Join LinkedIn Learning Developer Instructor for an in-depth discussion in this video Carrie Dils, part of Career Clinic: Developer Insights.
- What brought me into this industry was nothing on purpose. I graduated college with a degree in, what I like to say, a degree in nothing useful. And I had a skill set in technology, specifically HTML, which sounds kind of goofy now, but this was in the late '90s. And from there just started finding little freelance gigs, making websites for people. So it kind of happened by accident. The best way I have found to keep my skills sharp is to actually teach others what it is I do.
And that sounds so very random, but it's one thing to know how to do something, how to code, how to sit down and write it, but actually trying to teach someone else, so going, giving a talk at a conference, writing a blog post, even doing a more formal course, nothing dials in the knowledge factor like having to understand it well enough to communicate it back to someone else. One thing that I've seen over and over are developers who have gotten themselves into, they're sort of providing web services soup to nuts for clients.
"I'm your one-stop shop. Oh, you need business cards? "Well, I'll be a designer too for this." So, they're operating broadly and when you're doing that, you're competing against a ton of other developers that have the exact same offering as you do. And at that point, you're competing on price versus who you are and the value that you can actually bring with your experience to the table. I'm a fan of go deep, not wide. Find something to specialize in. Be excellent at it. And then when someone needs that, you're going to be top of mind because you're not a generalist.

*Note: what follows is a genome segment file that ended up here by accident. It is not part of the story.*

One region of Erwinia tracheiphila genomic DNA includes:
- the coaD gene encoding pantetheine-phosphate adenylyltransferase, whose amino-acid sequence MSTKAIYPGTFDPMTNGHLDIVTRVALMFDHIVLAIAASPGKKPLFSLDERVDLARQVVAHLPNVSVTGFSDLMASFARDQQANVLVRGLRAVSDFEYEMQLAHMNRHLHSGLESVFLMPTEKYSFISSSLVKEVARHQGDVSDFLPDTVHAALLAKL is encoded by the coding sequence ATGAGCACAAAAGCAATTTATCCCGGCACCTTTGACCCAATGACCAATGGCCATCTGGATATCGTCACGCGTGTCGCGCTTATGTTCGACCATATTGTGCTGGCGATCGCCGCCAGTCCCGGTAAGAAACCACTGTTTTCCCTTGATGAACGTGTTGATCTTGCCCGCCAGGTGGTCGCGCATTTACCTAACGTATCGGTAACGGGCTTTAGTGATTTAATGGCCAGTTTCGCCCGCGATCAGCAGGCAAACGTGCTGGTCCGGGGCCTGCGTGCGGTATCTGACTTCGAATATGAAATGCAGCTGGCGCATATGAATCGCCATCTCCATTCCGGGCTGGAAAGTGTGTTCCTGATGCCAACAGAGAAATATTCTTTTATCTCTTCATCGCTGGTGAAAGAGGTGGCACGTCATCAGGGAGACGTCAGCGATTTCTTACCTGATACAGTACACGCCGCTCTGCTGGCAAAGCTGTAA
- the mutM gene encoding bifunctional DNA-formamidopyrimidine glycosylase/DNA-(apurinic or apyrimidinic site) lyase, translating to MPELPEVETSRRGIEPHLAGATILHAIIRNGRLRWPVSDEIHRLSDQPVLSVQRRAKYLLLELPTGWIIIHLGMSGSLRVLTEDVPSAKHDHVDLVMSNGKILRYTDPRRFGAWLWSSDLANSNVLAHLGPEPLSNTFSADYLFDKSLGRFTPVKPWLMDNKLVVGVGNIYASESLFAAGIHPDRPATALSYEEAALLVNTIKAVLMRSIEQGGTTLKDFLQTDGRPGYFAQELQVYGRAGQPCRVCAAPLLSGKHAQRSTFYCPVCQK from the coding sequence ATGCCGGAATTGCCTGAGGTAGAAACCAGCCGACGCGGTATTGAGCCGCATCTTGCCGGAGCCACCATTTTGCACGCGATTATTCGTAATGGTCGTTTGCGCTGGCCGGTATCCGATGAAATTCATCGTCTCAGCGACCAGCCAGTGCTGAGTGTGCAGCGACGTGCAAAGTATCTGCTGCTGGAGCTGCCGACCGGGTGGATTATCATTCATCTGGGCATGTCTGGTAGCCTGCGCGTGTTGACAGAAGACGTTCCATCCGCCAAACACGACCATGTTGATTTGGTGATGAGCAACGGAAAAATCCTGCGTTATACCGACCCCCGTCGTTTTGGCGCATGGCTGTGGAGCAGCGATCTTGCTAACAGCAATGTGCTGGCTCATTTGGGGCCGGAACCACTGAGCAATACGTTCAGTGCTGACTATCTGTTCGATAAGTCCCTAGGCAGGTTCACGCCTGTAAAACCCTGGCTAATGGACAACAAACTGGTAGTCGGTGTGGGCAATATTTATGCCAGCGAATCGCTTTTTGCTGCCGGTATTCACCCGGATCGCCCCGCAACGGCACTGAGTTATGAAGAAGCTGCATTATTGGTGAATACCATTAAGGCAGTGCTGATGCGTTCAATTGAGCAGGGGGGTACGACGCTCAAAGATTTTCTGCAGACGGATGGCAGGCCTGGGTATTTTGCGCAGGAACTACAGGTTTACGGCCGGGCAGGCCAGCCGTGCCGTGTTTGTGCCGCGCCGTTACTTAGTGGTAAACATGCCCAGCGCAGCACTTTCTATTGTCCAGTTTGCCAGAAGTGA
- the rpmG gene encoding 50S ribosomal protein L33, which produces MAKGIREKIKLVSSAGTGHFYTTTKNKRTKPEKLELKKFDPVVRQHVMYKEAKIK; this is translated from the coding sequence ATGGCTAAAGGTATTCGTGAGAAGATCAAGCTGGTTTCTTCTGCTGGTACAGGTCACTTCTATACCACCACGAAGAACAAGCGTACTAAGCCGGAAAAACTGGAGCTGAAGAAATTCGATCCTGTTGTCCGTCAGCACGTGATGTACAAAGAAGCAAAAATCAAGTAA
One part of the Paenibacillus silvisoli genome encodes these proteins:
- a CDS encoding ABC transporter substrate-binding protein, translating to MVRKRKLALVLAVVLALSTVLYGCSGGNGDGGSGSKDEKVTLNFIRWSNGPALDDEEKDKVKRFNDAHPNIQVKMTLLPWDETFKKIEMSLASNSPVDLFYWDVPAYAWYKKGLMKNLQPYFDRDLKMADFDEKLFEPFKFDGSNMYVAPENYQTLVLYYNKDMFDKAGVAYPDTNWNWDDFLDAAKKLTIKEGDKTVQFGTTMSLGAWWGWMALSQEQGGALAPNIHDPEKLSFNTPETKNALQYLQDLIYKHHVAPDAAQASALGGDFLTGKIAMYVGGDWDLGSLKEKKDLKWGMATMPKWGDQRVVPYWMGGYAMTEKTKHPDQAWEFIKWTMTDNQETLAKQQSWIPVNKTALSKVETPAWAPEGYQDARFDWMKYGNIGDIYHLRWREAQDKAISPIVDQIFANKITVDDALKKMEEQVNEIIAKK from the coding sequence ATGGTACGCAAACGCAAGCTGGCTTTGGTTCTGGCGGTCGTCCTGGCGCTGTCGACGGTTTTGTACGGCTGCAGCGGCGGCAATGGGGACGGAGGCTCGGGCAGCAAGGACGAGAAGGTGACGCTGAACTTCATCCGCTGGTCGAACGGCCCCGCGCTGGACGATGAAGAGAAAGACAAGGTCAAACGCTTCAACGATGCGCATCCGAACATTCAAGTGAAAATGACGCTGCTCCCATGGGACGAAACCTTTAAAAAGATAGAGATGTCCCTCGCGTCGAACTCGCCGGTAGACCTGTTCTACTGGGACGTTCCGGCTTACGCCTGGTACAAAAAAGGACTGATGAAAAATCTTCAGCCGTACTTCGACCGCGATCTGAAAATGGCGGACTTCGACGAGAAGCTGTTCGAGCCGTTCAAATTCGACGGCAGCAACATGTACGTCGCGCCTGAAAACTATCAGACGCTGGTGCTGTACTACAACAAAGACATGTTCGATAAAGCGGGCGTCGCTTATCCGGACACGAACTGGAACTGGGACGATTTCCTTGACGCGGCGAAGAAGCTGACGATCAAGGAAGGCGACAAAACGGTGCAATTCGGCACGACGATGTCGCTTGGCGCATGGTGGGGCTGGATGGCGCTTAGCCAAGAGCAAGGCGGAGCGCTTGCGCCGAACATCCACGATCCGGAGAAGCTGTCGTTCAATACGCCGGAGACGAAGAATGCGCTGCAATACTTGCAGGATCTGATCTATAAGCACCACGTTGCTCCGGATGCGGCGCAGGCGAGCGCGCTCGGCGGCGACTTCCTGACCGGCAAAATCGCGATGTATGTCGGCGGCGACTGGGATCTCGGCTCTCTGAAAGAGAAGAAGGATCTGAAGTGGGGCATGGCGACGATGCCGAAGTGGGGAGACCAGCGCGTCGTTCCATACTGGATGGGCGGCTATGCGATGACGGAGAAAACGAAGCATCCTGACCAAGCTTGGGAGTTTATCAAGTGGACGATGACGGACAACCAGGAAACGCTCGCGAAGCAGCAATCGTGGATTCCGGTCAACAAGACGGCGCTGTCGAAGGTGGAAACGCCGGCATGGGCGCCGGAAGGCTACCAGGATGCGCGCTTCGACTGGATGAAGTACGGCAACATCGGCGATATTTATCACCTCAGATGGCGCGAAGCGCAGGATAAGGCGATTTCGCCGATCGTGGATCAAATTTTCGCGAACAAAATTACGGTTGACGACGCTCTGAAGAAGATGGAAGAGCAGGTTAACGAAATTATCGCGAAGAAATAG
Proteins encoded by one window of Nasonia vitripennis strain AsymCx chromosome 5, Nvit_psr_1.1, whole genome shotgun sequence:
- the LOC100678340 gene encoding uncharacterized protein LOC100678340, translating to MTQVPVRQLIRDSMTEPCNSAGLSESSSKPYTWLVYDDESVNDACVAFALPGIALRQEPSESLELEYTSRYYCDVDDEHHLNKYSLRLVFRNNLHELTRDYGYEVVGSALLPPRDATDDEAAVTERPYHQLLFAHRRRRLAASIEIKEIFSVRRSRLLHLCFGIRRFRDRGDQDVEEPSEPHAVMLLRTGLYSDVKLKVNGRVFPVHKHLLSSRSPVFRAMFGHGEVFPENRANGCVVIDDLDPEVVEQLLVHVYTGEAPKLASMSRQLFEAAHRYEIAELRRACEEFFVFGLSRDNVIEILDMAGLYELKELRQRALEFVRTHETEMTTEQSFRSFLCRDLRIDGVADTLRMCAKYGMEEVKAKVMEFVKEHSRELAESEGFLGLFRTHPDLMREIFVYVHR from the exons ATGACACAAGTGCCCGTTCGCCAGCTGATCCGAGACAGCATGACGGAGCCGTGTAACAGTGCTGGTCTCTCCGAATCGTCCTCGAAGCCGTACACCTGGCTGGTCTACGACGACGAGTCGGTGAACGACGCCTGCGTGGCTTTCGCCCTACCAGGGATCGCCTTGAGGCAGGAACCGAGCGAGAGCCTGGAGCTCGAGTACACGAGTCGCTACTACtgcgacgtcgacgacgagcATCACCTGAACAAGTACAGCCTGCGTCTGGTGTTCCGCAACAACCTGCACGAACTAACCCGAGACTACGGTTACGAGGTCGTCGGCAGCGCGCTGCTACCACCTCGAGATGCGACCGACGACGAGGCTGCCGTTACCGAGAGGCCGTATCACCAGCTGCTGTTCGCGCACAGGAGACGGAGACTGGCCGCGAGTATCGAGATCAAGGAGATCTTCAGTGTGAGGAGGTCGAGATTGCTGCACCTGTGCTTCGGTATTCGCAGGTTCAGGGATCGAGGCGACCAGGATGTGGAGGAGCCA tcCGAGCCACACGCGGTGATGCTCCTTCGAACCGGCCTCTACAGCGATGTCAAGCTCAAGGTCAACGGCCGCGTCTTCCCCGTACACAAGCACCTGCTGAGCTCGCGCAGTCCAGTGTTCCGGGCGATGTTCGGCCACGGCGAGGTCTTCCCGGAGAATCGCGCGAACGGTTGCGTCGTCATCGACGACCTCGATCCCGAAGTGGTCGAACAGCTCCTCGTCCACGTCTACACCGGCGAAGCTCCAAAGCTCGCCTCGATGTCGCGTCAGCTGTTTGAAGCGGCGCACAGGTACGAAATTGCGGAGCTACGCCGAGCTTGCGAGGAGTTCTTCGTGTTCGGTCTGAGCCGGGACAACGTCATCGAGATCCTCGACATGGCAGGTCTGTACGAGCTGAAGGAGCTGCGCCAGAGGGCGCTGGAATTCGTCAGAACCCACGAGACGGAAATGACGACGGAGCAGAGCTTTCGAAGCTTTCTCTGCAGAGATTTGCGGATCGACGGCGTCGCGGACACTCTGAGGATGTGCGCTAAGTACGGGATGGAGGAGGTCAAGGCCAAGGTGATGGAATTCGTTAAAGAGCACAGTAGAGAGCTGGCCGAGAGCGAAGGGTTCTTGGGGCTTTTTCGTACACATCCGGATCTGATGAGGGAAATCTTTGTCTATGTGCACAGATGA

You have a very certain specialty. I would tell any developer, especially one that works independently, to find a community of like-minded people, techie, nerdy people to be involved with. I've worked by myself for a really long time and sometimes you just kind of get stuck in the same rut, doing the same things, solving problems with code in the exact same way, and when I took an opportunity to go work in a development team in a development environment I met these people who were a lot smarter than me and showed me new ways of doing things and it stretched me and it grew me.
So, I think any time you can find a group of other developers to be with, even if it's informal, you'll learn new things and be exposed to different ways of doing things.